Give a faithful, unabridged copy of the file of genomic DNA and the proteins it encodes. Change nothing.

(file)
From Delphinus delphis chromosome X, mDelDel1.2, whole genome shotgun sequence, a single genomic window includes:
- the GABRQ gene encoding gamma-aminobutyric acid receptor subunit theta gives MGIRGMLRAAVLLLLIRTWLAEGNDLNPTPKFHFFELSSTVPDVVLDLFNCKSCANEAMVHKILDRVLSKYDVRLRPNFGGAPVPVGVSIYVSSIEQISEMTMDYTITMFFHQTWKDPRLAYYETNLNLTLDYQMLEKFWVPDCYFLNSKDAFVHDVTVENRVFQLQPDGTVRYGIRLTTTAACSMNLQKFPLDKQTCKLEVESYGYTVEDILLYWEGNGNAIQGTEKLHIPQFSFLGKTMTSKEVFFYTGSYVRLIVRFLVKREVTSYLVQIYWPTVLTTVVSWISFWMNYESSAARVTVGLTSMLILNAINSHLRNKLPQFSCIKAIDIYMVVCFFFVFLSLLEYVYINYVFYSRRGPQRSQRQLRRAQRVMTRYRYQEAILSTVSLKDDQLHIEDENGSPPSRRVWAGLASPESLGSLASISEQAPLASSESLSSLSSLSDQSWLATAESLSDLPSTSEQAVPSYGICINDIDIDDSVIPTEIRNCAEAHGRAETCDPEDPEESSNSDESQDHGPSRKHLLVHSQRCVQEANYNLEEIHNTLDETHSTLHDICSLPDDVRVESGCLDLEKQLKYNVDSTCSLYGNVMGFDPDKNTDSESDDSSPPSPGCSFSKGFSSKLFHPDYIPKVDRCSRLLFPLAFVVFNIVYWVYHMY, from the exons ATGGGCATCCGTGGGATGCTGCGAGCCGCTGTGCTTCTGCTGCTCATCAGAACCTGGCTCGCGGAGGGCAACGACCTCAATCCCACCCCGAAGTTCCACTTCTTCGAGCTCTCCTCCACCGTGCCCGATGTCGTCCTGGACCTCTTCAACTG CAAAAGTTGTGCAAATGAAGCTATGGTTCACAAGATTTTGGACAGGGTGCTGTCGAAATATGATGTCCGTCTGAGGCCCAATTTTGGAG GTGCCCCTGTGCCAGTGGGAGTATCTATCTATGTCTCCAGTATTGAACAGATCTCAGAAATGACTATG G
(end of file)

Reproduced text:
From Delphinus delphis chromosome X, mDelDel1.2, whole genome shotgun sequence, a single genomic window includes:
- the GABRQ gene encoding gamma-aminobutyric acid receptor subunit theta gives MGIRGMLRAAVLLLLIRTWLAEGNDLNPTPKFHFFELSSTVPDVVLDLFNCKSCANEAMVHKILDRVLSKYDVRLRPNFGGAPVPVGVSIYVSSIEQISEMTMDYTITMFFHQTWKDPRLAYYETNLNLTLDYQMLEKFWVPDCYFLNSKDAFVHDVTVENRVFQLQPDGTVRYGIRLTTTAACSMNLQKFPLDKQTCKLEVESYGYTVEDILLYWEGNGNAIQGTEKLHIPQFSFLGKTMTSKEVFFYTGSYVRLIVRFLVKREVTSYLVQIYWPTVLTTVVSWISFWMNYESSAARVTVGLTSMLILNAINSHLRNKLPQFSCIKAIDIYMVVCFFFVFLSLLEYVYINYVFYSRRGPQRSQRQLRRAQRVMTRYRYQEAILSTVSLKDDQLHIEDENGSPPSRRVWAGLASPESLGSLASISEQAPLASSESLSSLSSLSDQSWLATAESLSDLPSTSEQAVPSYGICINDIDIDDSVIPTEIRNCAEAHGRAETCDPEDPEESSNSDESQDHGPSRKHLLVHSQRCVQEANYNLEEIHNTLDETHSTLHDICSLPDDVRVESGCLDLEKQLKYNVDSTCSLYGNVMGFDPDKNTDSESDDSSPPSPGCSFSKGFSSKLFHPDYIPKVDRCSRLLFPLAFVVFNIVYWVYHMY, from the exons ATGGGCATCCGTGGGATGCTGCGAGCCGCTGTGCTTCTGCTGCTCATCAGAACCTGGCTCGCGGAGGGCAACGACCTCAATCCCACCCCGAAGTTCCACTTCTTCGAGCTCTCCTCCACCGTGCCCGATGTCGTCCTGGACCTCTTCAACTG CAAAAGTTGTGCAAATGAAGCTATGGTTCACAAGATTTTGGACAGGGTGCTGTCGAAATATGATGTCCGTCTGAGGCCCAATTTTGGAG GTGCCCCTGTGCCAGTGGGAGTATCTATCTATGTCTCCAGTATTGAACAGATCTCAGAAATGACTATG G